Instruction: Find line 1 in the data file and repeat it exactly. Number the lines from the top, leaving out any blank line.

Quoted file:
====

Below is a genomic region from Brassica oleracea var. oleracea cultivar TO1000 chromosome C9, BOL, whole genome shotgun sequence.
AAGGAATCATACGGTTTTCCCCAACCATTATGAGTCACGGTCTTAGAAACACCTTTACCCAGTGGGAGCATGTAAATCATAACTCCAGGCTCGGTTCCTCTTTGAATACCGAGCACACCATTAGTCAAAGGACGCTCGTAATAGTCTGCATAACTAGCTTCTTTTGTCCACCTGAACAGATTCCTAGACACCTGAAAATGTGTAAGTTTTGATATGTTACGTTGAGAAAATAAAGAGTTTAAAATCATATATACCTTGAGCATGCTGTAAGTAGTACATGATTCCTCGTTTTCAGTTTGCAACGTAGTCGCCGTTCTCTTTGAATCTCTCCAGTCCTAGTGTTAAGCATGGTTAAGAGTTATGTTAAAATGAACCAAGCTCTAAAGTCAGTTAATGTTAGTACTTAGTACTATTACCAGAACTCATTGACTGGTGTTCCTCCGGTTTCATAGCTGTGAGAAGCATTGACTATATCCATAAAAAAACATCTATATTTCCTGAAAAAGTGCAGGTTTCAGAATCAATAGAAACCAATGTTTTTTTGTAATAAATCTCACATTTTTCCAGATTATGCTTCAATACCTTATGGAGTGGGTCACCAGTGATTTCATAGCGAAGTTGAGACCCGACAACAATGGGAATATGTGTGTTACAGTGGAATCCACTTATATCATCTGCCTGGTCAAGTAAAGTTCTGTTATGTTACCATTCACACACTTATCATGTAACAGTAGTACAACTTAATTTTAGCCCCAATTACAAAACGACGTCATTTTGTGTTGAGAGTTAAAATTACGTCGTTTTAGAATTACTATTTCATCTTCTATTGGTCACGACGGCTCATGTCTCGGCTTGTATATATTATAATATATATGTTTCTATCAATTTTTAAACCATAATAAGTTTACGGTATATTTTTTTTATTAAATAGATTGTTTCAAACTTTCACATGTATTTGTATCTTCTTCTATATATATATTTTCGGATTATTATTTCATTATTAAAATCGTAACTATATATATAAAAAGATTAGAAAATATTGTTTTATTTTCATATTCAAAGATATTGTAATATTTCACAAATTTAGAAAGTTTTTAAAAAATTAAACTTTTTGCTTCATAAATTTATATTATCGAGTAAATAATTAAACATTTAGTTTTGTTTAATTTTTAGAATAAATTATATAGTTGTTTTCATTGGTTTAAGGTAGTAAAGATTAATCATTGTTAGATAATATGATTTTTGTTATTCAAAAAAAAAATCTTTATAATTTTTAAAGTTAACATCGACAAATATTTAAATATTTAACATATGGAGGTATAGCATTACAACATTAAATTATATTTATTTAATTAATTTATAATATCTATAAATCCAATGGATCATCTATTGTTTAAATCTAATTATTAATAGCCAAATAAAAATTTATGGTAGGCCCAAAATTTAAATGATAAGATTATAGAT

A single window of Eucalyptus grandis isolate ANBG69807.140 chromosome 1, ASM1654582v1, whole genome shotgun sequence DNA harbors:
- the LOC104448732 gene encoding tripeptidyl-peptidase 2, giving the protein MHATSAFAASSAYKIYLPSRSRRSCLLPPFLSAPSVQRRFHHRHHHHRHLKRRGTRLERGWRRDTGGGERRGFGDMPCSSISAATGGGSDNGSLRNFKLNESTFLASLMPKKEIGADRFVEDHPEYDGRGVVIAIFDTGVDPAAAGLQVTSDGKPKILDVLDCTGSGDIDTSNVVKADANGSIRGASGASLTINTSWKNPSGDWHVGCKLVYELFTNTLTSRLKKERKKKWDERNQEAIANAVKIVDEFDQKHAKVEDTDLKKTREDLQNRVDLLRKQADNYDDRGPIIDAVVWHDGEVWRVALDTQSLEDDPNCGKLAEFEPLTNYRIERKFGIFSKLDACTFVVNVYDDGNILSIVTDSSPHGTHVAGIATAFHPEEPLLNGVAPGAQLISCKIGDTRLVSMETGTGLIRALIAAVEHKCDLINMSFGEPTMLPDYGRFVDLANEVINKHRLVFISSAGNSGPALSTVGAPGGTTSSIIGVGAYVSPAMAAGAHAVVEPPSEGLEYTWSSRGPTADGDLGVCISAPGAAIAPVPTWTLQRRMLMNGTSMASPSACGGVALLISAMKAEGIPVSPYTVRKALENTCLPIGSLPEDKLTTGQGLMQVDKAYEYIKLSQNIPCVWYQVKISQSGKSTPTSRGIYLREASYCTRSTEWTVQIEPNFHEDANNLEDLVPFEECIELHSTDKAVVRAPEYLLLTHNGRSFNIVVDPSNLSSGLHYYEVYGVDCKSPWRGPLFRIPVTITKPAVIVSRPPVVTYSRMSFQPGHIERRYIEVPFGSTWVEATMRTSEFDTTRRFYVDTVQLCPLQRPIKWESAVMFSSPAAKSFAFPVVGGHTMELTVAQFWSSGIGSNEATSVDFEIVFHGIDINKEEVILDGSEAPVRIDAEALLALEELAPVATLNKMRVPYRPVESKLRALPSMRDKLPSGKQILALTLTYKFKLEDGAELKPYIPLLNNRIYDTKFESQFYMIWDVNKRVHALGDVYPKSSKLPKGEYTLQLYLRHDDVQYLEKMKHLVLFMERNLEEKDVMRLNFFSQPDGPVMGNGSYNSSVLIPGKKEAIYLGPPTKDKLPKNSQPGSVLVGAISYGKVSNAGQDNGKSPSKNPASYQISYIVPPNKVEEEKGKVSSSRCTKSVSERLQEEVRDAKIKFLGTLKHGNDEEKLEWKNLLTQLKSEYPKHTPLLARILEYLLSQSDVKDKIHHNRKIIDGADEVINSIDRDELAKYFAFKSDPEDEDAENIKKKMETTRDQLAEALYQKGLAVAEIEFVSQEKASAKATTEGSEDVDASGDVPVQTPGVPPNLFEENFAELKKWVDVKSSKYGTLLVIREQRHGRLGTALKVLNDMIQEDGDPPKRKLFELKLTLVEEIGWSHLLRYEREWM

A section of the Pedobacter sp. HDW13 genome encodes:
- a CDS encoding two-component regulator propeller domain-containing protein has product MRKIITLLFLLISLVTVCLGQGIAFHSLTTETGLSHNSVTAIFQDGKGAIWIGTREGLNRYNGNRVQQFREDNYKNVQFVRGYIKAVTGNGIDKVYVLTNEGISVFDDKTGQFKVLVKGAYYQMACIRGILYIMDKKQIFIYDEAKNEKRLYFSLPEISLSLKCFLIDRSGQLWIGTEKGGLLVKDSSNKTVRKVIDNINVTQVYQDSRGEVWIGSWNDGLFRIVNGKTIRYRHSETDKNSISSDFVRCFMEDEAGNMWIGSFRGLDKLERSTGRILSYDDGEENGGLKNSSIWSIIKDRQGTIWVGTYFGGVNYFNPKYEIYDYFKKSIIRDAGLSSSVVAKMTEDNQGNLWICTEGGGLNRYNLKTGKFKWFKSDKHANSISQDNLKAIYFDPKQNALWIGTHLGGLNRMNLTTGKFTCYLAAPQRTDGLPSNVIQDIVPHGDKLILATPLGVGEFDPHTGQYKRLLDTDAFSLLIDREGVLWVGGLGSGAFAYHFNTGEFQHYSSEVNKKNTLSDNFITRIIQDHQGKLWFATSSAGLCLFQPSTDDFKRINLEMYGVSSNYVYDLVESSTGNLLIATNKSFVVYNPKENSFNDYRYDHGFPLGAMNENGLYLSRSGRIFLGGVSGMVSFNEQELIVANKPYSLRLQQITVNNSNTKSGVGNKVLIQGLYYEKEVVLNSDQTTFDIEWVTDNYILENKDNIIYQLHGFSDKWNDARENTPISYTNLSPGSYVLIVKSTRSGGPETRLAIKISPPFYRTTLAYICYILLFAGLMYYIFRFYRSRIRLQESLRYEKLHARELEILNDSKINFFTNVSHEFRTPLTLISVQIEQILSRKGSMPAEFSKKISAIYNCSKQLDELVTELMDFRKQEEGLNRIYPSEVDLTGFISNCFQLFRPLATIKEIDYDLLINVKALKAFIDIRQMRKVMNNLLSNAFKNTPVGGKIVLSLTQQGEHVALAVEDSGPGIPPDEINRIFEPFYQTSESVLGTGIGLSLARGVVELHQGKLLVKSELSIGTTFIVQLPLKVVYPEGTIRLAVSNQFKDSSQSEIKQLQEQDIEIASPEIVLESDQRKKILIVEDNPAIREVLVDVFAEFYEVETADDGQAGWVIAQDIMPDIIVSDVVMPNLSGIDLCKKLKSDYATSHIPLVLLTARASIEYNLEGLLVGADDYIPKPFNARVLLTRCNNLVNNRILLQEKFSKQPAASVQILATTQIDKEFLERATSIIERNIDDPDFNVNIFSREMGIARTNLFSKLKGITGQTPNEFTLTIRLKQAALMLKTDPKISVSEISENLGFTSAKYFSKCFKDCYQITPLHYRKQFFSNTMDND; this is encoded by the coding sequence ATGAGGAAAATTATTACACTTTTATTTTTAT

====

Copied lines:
Below is a genomic region from Brassica oleracea var. oleracea cultivar TO1000 chromosome C9, BOL, whole genome shotgun sequence.